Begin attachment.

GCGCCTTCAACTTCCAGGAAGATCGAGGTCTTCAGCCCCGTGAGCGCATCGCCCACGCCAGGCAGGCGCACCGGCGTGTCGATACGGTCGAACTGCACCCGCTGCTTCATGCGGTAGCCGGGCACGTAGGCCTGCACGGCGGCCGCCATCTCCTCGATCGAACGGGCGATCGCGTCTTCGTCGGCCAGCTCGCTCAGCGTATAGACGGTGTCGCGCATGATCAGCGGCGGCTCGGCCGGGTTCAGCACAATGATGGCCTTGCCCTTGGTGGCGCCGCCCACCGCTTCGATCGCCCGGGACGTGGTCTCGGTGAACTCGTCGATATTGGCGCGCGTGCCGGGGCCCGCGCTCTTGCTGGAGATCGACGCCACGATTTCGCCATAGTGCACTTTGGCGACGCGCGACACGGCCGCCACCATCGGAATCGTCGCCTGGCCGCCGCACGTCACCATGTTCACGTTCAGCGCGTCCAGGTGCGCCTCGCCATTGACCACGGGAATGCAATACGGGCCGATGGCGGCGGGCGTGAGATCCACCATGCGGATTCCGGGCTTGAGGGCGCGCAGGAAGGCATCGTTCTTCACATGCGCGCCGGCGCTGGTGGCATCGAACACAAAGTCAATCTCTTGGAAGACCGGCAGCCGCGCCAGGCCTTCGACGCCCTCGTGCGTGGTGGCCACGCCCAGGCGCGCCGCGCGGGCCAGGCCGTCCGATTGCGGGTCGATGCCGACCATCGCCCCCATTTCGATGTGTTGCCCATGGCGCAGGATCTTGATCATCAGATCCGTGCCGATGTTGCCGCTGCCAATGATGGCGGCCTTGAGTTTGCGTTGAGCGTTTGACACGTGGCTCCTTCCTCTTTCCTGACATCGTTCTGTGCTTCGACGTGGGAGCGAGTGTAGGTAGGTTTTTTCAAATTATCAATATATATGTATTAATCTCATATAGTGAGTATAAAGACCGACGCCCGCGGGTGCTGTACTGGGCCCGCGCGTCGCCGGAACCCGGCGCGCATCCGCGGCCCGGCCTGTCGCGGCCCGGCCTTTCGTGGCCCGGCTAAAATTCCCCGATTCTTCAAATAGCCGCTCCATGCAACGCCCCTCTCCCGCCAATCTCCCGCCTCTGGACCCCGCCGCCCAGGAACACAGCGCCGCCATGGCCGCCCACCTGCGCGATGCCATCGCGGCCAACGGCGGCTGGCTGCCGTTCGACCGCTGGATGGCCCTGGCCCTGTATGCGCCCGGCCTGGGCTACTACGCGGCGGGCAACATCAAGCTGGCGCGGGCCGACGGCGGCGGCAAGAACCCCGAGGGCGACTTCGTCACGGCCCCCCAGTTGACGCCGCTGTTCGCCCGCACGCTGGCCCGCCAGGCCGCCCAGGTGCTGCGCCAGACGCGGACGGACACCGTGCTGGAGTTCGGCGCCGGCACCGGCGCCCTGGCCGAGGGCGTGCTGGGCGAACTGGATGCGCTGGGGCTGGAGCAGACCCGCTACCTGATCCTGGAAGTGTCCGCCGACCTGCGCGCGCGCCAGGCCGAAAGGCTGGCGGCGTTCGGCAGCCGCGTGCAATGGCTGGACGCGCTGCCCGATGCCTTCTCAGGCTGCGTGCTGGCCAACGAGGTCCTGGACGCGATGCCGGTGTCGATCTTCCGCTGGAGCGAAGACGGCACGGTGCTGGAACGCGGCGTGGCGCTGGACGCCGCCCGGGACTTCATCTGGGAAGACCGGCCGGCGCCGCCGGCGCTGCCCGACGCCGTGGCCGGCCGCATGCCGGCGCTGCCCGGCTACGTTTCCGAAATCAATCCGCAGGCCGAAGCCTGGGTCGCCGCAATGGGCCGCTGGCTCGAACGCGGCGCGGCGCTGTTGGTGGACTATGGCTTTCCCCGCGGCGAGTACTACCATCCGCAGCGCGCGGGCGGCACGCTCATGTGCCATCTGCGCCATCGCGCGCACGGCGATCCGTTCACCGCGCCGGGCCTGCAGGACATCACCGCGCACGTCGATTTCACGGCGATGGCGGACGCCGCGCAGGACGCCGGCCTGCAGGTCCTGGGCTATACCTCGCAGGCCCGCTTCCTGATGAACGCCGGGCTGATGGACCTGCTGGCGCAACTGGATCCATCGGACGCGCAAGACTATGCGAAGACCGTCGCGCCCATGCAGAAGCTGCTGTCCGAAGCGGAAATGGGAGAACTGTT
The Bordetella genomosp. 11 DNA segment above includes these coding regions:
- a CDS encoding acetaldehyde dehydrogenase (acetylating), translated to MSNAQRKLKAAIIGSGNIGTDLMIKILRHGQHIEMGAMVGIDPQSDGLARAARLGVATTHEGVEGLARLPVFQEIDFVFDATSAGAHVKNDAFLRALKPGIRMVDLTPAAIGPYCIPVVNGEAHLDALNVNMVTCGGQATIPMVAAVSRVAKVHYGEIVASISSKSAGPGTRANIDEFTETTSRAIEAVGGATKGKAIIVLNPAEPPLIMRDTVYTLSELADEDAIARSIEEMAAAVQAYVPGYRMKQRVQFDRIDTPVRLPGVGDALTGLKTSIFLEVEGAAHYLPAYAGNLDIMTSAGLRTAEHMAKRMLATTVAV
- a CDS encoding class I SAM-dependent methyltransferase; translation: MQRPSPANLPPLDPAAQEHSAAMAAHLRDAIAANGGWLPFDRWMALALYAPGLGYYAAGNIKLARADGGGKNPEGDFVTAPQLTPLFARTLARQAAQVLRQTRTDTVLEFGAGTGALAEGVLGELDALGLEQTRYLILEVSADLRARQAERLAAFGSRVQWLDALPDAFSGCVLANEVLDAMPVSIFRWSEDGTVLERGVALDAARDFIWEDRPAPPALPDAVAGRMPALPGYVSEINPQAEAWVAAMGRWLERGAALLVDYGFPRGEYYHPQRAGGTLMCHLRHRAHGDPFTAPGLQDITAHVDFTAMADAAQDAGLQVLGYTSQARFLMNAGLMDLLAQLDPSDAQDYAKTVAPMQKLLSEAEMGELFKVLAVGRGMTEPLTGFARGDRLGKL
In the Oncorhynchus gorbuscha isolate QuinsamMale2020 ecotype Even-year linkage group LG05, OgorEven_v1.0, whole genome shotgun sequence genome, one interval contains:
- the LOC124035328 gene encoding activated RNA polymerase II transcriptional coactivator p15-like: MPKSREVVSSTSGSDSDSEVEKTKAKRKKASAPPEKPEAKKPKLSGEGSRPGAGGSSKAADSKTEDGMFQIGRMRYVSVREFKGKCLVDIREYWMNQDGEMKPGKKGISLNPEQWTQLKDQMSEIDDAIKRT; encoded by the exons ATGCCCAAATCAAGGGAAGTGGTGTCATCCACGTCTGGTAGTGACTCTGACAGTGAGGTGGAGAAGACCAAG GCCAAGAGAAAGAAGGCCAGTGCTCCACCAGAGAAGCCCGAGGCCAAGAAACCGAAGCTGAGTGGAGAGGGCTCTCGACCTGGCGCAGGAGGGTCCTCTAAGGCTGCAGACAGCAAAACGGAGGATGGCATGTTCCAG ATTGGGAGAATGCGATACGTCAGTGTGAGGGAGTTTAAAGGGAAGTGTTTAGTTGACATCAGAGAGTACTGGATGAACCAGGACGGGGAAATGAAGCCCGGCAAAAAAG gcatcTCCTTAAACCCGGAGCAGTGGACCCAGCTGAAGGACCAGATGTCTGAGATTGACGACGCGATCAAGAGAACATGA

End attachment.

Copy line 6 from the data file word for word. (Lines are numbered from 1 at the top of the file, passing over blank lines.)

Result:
- the LOC124035328 gene encoding activated RNA polymerase II transcriptional coactivator p15-like: MPKSREVVSSTSGSDSDSEVEKTKAKRKKASAPPEKPEAKKPKLSGEGSRPGAGGSSKAADSKTEDGMFQIGRMRYVSVREFKGKCLVDIREYWMNQDGEMKPGKKGISLNPEQWTQLKDQMSEIDDAIKRT; encoded by the exons ATGCCCAAATCAAGGGAAGTGGTGTCATCCACGTCTGGTAGTGACTCTGACAGTGAGGTGGAGAAGACCAAG GCCAAGAGAAAGAAGGCCAGTGCTCCACCAGAGAAGCCCGAGGCCAAGAAACCGAAGCTGAGTGGAGAGGGCTCTCGACCTGGCGCAGGAGGGTCCTCTAAGGCTGCAGACAGCAAAACGGAGGATGGCATGTTCCAG ATTGGGAGAATGCGATACGTCAGTGTGAGGGAGTTTAAAGGGAAGTGTTTAGTTGACATCAGAGAGTACTGGATGAACCAGGACGGGGAAATGAAGCCCGGCAAAAAAG gcatcTCCTTAAACCCGGAGCAGTGGACCCAGCTGAAGGACCAGATGTCTGAGATTGACGACGCGATCAAGAGAACATGA